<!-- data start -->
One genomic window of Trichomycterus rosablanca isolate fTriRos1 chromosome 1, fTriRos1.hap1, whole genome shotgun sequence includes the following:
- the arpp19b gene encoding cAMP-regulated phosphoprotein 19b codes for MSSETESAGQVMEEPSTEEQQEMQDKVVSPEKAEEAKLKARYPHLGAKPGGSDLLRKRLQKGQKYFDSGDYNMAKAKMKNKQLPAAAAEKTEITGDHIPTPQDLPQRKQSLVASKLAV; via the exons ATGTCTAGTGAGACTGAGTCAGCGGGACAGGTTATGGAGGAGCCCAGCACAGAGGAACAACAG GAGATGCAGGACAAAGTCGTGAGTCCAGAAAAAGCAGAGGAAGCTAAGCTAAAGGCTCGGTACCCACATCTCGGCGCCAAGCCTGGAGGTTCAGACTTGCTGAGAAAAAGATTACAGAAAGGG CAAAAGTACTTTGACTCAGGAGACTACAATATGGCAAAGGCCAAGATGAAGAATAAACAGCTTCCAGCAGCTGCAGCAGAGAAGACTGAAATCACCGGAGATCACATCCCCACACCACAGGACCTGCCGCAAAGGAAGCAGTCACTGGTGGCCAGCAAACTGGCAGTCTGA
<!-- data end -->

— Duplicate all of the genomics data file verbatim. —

One genomic window of Trichomycterus rosablanca isolate fTriRos1 chromosome 1, fTriRos1.hap1, whole genome shotgun sequence includes the following:
- the arpp19b gene encoding cAMP-regulated phosphoprotein 19b codes for MSSETESAGQVMEEPSTEEQQEMQDKVVSPEKAEEAKLKARYPHLGAKPGGSDLLRKRLQKGQKYFDSGDYNMAKAKMKNKQLPAAAAEKTEITGDHIPTPQDLPQRKQSLVASKLAV; via the exons ATGTCTAGTGAGACTGAGTCAGCGGGACAGGTTATGGAGGAGCCCAGCACAGAGGAACAACAG GAGATGCAGGACAAAGTCGTGAGTCCAGAAAAAGCAGAGGAAGCTAAGCTAAAGGCTCGGTACCCACATCTCGGCGCCAAGCCTGGAGGTTCAGACTTGCTGAGAAAAAGATTACAGAAAGGG CAAAAGTACTTTGACTCAGGAGACTACAATATGGCAAAGGCCAAGATGAAGAATAAACAGCTTCCAGCAGCTGCAGCAGAGAAGACTGAAATCACCGGAGATCACATCCCCACACCACAGGACCTGCCGCAAAGGAAGCAGTCACTGGTGGCCAGCAAACTGGCAGTCTGA